Girls' Education
36 views | +0 today
Follow
Your new post is loading...
Your new post is loading...
Scooped by Mary Glynn
Scoop.it!

Anti-princess marketing and girls' education: Mercy Academy vs. GoldieBlox

Anti-princess marketing and girls' education: Mercy Academy vs. GoldieBlox | Girls' Education | Scoop.it
Water, water everywhere, and all the boards did shrink. Water, water everywhere, nor any drop to drink. Princesses: They're everywhere. Over the past decade, marketers have made "princess" a synony...
Mary Glynn's insight:

This blog post talks about how girl is synonymous to princess in the marketing world. It is very hard to find anything girl-related that is not princess-themed. In the blog, Rebecca Hains speaks of anti-princess marketing, and provides two specific examples. The first is an advertisement for an all-girls high school, Mercy Academy, which states, "You are not a princess. Life's not a fairy tale. Don't wait for a prince" telling girls that they will succeed on their own through hard work and dedication. The second example is the new advertisement for the GoldieBlox toys. In the video, three girls build an incredible project and sing about girls wanting to build and think and do things other than being princesses. They want toys that are designed for girls that aren't princess themed. However, Hains does note that the GoldieBlox company does have a toy that is princess-themed making their stance on anti-princess marketing murky.

 

First off, I think it is amazing that anti-princess marketing is happening. I remember going down the toy aisle as a child and seeing so many options for boys to play with and only Barbies and dolls for girls. Why it has taken this long: I don't know. I am just happy that there will be more options available for girls to choose from.

 

In reference to the Mercy Academy advertisement, I think that these are important statements girls need to think about. High school shouldn't be about the boys and relationships. It should be about the stepping stone it will be towards college and their future. Girls need to be confident in being able to take care of themselves and not having to rely on their "prince" to take care of them. Why be dependent on someone else when you can take charge of your own life and your own happily ever after? If I were looking for a high school to go to I would choose Mercy because it would prepare me the best for the rest of my life. It would teach me how to become an independent, intelligent, and secure young woman.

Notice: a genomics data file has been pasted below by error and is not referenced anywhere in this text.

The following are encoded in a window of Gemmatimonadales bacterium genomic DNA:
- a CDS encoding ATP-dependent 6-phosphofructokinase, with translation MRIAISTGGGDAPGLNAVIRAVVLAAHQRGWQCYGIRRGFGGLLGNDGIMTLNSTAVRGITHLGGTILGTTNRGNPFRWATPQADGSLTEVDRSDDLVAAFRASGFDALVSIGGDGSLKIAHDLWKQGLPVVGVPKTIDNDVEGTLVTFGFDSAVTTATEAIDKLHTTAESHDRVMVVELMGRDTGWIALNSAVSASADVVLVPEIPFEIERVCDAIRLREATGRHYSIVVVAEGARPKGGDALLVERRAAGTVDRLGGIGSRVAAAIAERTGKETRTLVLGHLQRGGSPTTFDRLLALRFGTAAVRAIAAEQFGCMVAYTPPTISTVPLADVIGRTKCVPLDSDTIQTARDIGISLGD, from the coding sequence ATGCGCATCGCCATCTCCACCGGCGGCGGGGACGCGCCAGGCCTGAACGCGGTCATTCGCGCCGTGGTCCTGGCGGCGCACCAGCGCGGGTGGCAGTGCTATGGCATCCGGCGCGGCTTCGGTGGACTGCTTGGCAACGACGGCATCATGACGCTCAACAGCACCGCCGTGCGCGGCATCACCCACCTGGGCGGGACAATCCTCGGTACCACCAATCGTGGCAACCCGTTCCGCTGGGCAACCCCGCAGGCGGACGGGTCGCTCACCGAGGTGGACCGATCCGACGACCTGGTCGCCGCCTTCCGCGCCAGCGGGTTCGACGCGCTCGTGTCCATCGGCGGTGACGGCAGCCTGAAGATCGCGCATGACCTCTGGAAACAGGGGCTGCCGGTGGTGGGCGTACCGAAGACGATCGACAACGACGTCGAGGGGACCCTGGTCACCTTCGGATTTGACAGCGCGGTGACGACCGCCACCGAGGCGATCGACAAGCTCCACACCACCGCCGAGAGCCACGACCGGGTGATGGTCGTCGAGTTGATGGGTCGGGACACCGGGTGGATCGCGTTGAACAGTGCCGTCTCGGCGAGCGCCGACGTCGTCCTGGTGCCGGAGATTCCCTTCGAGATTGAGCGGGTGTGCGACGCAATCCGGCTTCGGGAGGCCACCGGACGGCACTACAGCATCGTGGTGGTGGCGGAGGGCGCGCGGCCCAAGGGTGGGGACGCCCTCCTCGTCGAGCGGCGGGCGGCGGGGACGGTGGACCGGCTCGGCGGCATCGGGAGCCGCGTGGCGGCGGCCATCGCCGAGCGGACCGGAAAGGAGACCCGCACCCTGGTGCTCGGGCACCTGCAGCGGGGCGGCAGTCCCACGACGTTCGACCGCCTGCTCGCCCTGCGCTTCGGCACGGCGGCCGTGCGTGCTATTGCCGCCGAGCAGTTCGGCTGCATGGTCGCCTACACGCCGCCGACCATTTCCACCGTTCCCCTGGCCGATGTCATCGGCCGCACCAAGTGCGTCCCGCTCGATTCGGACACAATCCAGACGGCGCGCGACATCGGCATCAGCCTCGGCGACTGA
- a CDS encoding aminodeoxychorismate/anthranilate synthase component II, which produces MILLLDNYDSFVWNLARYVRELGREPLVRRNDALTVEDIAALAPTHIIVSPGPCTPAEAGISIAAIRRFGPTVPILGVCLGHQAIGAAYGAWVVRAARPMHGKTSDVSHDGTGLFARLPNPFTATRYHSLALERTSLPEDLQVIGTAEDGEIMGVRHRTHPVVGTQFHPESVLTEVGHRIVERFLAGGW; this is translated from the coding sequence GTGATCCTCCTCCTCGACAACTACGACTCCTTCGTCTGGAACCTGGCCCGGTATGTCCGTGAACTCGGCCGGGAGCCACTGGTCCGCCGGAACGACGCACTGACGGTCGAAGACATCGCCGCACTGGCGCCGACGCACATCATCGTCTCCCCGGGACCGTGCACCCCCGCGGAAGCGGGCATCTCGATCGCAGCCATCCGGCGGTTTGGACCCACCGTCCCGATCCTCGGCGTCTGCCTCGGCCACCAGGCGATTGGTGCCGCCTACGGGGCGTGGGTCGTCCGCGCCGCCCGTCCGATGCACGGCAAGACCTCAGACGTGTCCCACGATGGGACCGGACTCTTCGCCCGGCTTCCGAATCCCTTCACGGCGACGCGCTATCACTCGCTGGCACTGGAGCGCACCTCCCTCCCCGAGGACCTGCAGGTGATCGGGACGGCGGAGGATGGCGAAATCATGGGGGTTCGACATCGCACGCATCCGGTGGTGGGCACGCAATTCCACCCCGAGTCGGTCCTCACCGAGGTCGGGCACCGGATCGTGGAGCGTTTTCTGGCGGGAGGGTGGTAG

As for GoldieBlox, I had actually seen the video advertisement, and thought it was the best commercial I had ever seen. I had no idea that  the toy it was promoting was princess-themed until reading this blog!! I was shocked and disappointed! They could have come up with many alternative storylines for the game, but instead they stuck with the princess theme. However, I still love that GoldieBlox made a toy that will encourage girls to think, "use their brains", and enjoy building and doing activities other than playing dress-up and dolls. They do ot have to listen to society and men like Matt Forney who try to tell girls and womenhow they should act and  where they belong. GoldieBlox and Mercy Academy are educating girls and young women early that their futures aren't limited. They have the freedom to choose what they want to be when they grow up, whether it is a princess or an engineer. The choice is theirs.

more...
No comment yet.
Scooped by Mary Glynn
Scoop.it!

Watch A Student Totally Nail Something About Women That I've Been Trying To Articulate For 37 Years

Watch A Student Totally Nail Something About Women That I've Been Trying To Articulate For 37 Years | Girls' Education | Scoop.it
She really nailed this to the wall, didn't she?
Mary Glynn's insight:

This is a video of a young woman, Lily Myers,  presenting her poem, "Shrinking Women." In this poem, Lily addresses the issue of the women in her family "shrinking" while the men in her family grow round. She talks of while men are taught to grow up confident and speak their mind, women are taught to "filter" their thoughts and accommodate and "shrink" into themselves to make room for the men in their lives.

 

I LOVED this video because it is truly reflective of society today. Myers brings up the two interpretations of women "shrinking." Physically, women are told to be skinny and fit, eat low-calorie food and diet. And with each generation it only gets worse. The ideal woman used to have curves and meat on her bones, but today, the ideal woman is one who has abs instead of curves. We are women because of our curves. I do not understand how society has made it so that to be beautiful, women can't indulge in life. We always have to stay in control of our bodies. Why can't we eat what we want, when we want it without being judged by other women and men? Why are we all trying to fit our differently built bodies into the same mold? Why are we aiming for perfection that doesn't exist?

 

Myers also speaks about women's personality "shrinking." She talks of how her brother is taught to speak his mind, and never has to think before he speaks; whereas, Lily has been taught to filter. This is very true. Men are taught to be confident, egotistical, and secure in their being. They tend to not worry about how their words and actions will affect others. They go through life with a high self-esteem. But women are a different matter. We have to "filter." We have to watch what we say, or it will come back to haunt us. We have to be ladies. When men cuss and say raunchy things, it's commonplace. No big deal. But if a woman is to drop a cuss word or say something inappropriate, she is immediately judged and looked down upon. Our actions and words carry more weight which is why we "filter" and "shrink" into ourselves causing our self-esteem to be low.

 

A true woman is confident, intelligent, secure in her self, and is beautiful because she is all of these things. We cannot allow society to "shrink" us and take away our womanhood. We need to take back our curves, our personalities, and our womanhood before we lose it all together.

more...